Why I've Removed 'Vegan' from My Bios


On both Twitter and Instagram, I used to state "vegan" in the brief bios I have attached to my account. It felt like an integral part of my identity, so if I was including how I spent my working hours to make money (writer, editor), then if anything it made more sense to highlight how I lived every aspect of my life. Being vegan isn't just the meals/drinks/snack I drink throughout the day (and, trust me, there are a lot of them): it's a stance against the over-riding culture that prioritises animal as a food stuff rather than actual living beings. I've had some accidental slip-ups and made some decisions that I regretted, but overall I was a proud member of a community that is standing up against practices that are so deeply engrained (and marketed) to us that to reject them is met with outright hostility.


"Vegan" also makes it easier to identify each other. If I'm going to follow a food blogger, I want to make sure that there's going to be no carcasses cropping up on my feed (although there was one "plant-based" Instagrammer who shared a -- quite possibly sponsored -- appreciation for a honey brand). Accounts that share motivational quotes, funny memes, and inspirational photos promote a positive environment for those feeling daunted by the predominantly meat-eating space we occupy, and if we see a vegan branch launching into clothing, homeware, or any other business really then we want to support them.


I'd seen users, especially on Twitter, add Ⓥ to their display name so that their veganism is immediately apparent -- on their page, on every comment they leave, on every post they share. I get it. It's another step of cementing yourself within the community as well as placing a constant reminder on those you interact with that there is an alternative, that the vegan movement is growing. But the idea of adding the Ⓥ to my username felt uncomfortable, as if being vegan became the overriding aspect of my self. My own name represents a lot of things -- that I'm a writer, an editor, a graduate, a daughter, a sister, a freelancer, a dog-owner, a brunette, a horror film fan, someone that loves the colour purple, and any other of things that can't be included in a handle, and I felt that adding "vegan" on the end reduced me to that single demographic. I'm vegan, but not just "Laura Maria Grierson the vegan."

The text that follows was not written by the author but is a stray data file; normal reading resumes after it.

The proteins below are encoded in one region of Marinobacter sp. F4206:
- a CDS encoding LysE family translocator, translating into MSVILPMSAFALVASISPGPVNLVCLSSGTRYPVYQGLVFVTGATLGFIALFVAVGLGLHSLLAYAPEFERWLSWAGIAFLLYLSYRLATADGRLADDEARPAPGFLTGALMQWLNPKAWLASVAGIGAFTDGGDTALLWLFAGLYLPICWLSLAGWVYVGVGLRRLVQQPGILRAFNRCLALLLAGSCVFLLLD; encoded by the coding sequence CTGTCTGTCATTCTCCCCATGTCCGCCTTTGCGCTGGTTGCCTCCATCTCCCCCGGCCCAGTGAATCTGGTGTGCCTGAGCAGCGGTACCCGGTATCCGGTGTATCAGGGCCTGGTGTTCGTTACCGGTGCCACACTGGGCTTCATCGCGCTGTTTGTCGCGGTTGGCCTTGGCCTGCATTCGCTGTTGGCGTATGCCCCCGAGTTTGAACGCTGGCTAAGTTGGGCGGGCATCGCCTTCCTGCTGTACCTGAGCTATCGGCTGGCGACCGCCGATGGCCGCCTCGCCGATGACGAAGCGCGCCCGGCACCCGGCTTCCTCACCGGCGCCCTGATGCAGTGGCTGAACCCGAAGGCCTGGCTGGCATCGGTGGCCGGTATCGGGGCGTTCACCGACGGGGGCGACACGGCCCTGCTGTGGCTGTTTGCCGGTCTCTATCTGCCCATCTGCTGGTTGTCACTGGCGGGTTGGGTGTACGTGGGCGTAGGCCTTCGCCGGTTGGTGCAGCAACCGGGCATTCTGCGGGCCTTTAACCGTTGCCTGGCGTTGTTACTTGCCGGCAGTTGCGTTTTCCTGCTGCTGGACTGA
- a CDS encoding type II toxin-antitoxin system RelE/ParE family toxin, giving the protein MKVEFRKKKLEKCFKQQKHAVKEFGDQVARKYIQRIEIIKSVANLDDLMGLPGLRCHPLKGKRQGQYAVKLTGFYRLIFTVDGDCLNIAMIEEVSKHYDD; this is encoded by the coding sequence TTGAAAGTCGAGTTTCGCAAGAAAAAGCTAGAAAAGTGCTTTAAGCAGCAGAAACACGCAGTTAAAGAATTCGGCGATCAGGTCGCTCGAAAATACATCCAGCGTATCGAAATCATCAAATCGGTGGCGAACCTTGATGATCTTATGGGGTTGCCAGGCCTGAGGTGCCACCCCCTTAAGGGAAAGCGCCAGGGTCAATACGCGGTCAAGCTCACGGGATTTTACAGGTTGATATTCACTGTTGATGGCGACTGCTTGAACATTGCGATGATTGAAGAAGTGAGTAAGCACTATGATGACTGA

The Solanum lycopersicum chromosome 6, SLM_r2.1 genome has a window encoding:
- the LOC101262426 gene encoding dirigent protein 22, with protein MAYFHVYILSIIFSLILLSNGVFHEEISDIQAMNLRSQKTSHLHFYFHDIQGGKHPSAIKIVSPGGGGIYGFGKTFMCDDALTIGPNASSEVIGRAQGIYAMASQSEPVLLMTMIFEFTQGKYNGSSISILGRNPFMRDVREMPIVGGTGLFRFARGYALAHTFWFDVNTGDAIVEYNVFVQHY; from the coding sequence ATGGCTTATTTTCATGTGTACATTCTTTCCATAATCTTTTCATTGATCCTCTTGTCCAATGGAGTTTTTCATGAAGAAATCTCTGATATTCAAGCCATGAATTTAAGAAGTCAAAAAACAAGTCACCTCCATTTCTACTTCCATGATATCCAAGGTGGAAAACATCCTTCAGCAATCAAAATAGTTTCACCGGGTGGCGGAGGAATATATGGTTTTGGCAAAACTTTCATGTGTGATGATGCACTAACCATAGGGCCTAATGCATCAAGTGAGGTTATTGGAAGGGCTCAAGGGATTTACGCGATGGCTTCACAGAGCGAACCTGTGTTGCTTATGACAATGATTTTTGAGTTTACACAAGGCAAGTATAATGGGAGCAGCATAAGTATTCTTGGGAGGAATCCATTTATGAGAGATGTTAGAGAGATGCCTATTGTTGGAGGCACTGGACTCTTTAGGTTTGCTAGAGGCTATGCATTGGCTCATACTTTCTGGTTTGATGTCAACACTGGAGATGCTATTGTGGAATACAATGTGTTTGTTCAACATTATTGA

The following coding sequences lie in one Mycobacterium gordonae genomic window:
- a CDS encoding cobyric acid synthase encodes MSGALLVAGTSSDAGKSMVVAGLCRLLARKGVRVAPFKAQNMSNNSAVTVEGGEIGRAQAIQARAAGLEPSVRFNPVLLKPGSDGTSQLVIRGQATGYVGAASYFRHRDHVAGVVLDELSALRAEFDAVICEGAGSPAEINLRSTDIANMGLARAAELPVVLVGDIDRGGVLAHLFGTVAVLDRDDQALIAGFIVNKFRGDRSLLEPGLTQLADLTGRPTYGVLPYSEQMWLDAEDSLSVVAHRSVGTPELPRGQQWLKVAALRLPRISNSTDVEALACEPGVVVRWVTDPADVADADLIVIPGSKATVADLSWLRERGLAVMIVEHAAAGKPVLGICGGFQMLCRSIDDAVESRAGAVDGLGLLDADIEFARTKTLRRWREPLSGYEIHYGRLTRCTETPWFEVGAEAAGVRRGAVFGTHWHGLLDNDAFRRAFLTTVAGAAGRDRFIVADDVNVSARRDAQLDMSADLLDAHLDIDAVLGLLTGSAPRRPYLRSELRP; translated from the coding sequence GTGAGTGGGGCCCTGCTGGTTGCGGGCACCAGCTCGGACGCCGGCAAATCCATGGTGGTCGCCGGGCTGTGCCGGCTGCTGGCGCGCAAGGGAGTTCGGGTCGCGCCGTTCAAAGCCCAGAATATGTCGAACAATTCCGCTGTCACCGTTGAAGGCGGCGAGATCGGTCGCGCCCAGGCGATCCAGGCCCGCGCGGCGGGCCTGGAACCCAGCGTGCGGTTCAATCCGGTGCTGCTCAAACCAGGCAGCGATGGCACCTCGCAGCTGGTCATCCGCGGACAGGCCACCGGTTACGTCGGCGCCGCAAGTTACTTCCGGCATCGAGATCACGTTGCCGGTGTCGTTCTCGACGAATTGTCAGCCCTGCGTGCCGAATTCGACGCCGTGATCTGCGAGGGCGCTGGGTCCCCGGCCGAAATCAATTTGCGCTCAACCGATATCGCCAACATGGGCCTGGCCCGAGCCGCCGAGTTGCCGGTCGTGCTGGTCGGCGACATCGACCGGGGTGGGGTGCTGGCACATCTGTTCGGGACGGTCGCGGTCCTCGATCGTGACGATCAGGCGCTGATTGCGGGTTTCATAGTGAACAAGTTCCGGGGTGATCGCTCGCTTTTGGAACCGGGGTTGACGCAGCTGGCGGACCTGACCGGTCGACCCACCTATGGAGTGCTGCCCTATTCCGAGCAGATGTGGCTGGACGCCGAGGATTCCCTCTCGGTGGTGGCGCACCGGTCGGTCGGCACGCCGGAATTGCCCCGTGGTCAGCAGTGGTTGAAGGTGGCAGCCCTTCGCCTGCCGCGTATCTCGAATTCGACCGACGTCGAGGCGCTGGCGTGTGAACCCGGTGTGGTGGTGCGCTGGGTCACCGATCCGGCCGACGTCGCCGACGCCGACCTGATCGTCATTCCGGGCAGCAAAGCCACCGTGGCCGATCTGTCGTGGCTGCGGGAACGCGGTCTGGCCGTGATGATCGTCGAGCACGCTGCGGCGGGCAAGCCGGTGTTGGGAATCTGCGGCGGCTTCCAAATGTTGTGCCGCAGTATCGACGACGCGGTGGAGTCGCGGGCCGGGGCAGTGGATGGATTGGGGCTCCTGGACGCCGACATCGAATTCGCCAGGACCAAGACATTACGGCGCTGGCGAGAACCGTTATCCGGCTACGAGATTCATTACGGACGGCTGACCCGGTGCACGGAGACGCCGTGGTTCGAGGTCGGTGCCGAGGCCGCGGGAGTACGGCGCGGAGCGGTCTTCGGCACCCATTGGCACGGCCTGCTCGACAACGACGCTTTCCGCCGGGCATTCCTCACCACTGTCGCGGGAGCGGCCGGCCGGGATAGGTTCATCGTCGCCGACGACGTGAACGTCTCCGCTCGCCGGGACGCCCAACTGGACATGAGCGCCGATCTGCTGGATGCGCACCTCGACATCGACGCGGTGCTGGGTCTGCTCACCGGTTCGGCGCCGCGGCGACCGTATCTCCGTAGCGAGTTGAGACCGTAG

And so, partly because of that, one of my New Year's resolutions was to remove "vegan" from my social media "about". In fact, it's the only resolution I kept -- trying to drink more water, take up jogging (again), and wear a bra every day didn't last (or, in the case of jogging, start up at all). My Instagram food posts still carry the #vegan tag so that they're found by the right people, but it's not in my bio. But the idea grew from something I'd been mulling over for a while.


In the BBC film Carnage, there's an interview with one animal rights activist where he protests that "We are not vegans … they are carnists." It's not a documentary: you're never quite sure whether the film is in support of vegans or mocking them, but it charts a hypothetical future where veganism is not just mainstream but the norm, where to eat animal products is repellent.


I don't think the vegans of even twenty years ago could have predicted how veganism would explode in 2018 and continue to snowball. Veganism is growing: animal agriculture is afraid. Whether it's for the environment, health, or animal ethics, more and more people are choosing a plant-based diet. And I think it's time we begin the shift away from overtly identifying ourselves as vegan.


There is no word for someone who isn't a killer. There is no word for someone who isn't a paedophile. There is no word for someone who doesn't assault women. There is no word for people who aren't performing abhorrent actions -- they are simply the norm. We need to shift the attention from veganism as a growing yet fringe group, even though we are still in the minority. We need to politicise their language, to mark out their own behaviour as unnecessary. We "are not vegans." We are simply eating foods that don't contain dead bodies. There isn't a word for someone who isn't a cannibal. If we take away their shield of us=normal, vegan=other, then they're forced to consider their own actions and what those consequences are.


I'm not suggesting that we're not vocal. There are still animals being bred for exploitation and slaughter, and we shouldn't be silent to allow it to continue. If the Ⓥ on your username is your own particular brand of activism, the simple reminder that living without animal products is being done, then be proud of that contribution. Let's remove the word normal. To be homosexual is a minority, but it doesn't make heterosexuals normal. To be black in the UK is to be a minority, but it does not make whiteness the default and everything else a diversion from the norm. To be vegan, to be compassionate and thoughtful and conscious and proactive in changing what we know isn't right, should be the default, not worthy of a mention any more than we would write in our bios that we don't rob old ladies or kick children. To be carnist is to perform a destructive behaviour for personal pleasure, which is the true aberration.

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© 2019 Laura Maria Grierson

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